I was having lunch the other day with a good friend, M.  We have been friends for over 20 years, having bonded in the trenches of corporate America.  We had always seen one another across the sea of desks, but became friends in the bathroom one day when she had a wardrobe mishap and she needed help pinning up an errant hem.  After that, we realized we shared a love of the ballet, 19th century art, and using the gym as stress relief.  She can be really uptight sometimes and says annoying things, but she has an amazing heart and would walk over fire for people she cares about.

But anyway.

So we finished lunch.  She went to use the rest room because she had to get back from Manhattan to the northern suburbs.  I waited outside because I had a 7 block walk back to my house and could use the facilities in private.  When she came out of the restaurant, she was ashen.  I thought she was going to cry.  She handed me her phone.  Of course, I feared that something had happened to her family.

“Look at the story and then look at who it is” she said.

I began to read the text forwarded to her by someone else we used to work with.  He sent a link to an article with horrible allegations against someone else we had once worked with.  Horrible, despicable vial things.  Things I don’t even want to say out loud.  Now, this is an article, and it’s still alleged, and there are all sorts of innocent till proven guilty stuff.  I get that.  But at this moment, none of these things mattered.  The tabloid article was all the proof my friend needed to get herself, I can’t even think of the right word- horrified and sad and crazed.

Back in the day, my friend looked up to this person.  Thought this person was pretty close to perfect.  Brilliant, and I mean, one of most blazingly intelligent people I’ve ever met- true genius, not a fake pretentious genius.  Humble- and in the industry we worked in, this was rare.  Patient- if you didn’t fully understand something-  they never talked down to you or made you feel inferior- just figured out a better way of explaining their way of thinking- which was new and different from anything before.  You could say the ideas that this person came up with were groundbreaking- most of what they did had never been done before.  This person treated everyone fairly, was non judgmental, was courteous and kind.  This person also helped my friend get promoted and recognized because they saw all that my friend had to offer our company.  This person was almost her mentor.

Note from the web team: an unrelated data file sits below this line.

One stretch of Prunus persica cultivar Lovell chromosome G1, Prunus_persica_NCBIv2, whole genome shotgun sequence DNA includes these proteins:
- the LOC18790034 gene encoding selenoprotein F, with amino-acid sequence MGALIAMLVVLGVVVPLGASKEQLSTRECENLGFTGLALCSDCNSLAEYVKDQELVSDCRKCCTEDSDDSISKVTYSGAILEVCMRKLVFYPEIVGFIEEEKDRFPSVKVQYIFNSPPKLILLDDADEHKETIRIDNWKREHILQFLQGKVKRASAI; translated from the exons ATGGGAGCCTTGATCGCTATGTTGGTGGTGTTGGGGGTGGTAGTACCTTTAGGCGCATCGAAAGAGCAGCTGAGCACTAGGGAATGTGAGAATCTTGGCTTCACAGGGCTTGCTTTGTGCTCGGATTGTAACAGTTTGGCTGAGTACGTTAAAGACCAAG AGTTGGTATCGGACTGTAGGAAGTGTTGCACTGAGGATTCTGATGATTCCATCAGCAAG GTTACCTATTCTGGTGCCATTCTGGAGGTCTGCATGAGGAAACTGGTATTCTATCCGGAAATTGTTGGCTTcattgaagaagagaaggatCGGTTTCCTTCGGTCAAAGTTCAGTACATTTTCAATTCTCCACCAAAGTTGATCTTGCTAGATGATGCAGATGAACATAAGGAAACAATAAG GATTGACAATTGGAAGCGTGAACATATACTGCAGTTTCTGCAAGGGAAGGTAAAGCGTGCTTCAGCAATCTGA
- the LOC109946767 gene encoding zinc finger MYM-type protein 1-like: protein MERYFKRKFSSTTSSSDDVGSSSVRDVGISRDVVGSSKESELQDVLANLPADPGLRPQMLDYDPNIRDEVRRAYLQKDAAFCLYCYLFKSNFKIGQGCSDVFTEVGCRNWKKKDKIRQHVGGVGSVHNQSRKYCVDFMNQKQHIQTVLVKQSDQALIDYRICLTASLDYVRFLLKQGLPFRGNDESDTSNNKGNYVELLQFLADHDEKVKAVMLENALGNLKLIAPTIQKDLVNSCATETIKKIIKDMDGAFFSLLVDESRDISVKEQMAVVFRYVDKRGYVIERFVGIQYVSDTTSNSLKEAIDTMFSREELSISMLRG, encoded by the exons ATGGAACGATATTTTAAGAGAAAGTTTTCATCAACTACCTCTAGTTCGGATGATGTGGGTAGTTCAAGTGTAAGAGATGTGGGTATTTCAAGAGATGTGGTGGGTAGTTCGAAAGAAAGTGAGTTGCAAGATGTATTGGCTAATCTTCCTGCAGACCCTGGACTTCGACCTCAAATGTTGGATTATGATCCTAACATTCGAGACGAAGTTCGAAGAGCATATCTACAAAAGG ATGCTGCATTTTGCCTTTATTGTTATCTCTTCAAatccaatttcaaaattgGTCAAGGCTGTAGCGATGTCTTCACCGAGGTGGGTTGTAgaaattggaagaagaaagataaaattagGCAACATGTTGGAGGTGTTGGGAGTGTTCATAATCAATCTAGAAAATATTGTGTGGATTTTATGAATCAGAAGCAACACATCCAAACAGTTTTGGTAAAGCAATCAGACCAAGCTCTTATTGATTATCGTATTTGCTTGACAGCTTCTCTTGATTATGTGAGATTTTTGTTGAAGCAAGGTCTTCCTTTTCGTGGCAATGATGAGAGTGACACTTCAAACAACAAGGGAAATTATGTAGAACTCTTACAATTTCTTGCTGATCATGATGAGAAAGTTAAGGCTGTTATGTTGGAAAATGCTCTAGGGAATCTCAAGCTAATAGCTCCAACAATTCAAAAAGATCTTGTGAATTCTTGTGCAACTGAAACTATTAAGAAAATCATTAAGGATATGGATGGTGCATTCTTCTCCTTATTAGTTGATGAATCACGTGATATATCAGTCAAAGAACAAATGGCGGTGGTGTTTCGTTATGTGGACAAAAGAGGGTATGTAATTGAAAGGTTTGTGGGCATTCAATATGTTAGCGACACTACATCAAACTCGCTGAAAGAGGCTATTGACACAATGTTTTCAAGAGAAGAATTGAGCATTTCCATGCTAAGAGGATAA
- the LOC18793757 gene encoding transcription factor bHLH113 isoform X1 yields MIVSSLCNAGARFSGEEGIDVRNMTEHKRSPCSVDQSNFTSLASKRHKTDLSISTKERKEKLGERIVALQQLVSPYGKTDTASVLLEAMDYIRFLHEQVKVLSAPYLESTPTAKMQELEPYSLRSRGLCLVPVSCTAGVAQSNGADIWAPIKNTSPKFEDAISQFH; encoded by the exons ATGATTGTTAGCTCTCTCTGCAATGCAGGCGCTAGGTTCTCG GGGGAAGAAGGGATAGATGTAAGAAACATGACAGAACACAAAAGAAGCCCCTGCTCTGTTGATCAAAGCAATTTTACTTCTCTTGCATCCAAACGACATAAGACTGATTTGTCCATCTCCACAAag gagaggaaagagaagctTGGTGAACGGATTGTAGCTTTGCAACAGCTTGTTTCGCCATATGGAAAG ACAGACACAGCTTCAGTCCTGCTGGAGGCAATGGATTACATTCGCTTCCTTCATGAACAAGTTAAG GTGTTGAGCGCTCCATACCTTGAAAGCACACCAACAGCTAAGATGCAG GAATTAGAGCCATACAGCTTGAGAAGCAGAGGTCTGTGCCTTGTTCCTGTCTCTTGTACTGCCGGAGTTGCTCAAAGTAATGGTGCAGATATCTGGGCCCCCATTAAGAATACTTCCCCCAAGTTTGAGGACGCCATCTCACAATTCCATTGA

Now, that image was shattered.  That image was broken.  Along with the image of this person, my friend M began to doubt her internal radar, the piece of her that allowed her to judge someone’s character.  Before my eyes I saw M start to crumble, as she began to think about all the other people she may have misjudged in her life.  How many people had she trusted that she shouldn’t have?

So here’s the thing:  how good are our internal barometers?  How often can we discern good from bad?  Is there really anyway to know that someone has internal flaws?  Flaws that are so against everything that you value?

We all know that you shouldn’t judge a book by it’s cover.  But sometimes, you meet someone, and you get that inkling that something is off?  How much attention should you pay to that little inkling?  Is that little voice in your head really a warning that there might be chapters in the book that you don’t want to read?

I like the idea of meeting new people and assuming that they have character traits that are generally strong- they don’t steal, they don’t harm others, they have a sense of morals.  But….what’s the phrase- still waters run deep?  How can you know which strangers are not danger?

I’m not a trusting person by nature. (the biggest complaint I’ve ever had from ex boyfriends is that I never let anyone in- that’s my fatal flaw)  That’s just me.  But my friend M is a trusting person.  She walks around with her heart on her sleeve.  Which way is better?  Is there a good way we should face the world?

So, my friends…here’s the thoughts for the day:

  1. when you meet someone new, in any capacity, are you open or withdrawn?
  2. have you ever known someone and been completely fooled by who they actually were (exes are included in this)?
  3. do you listen to the little voice in your head that says something if off?

65 thoughts on “They Seemed so Nice

  1. I’m wary. It typically takes me a long time to let my guard down and let anyone new into my world. I don’t think that I have ever known someone who is completely the opposite of how I initially read them so I suppose that little voice is giving me pretty good hints. Now my choosing to ignore those hints in a few cases has led to some delays on my part in making changes… one being my marriage, but I suppose I could call those ‘learning experiences.’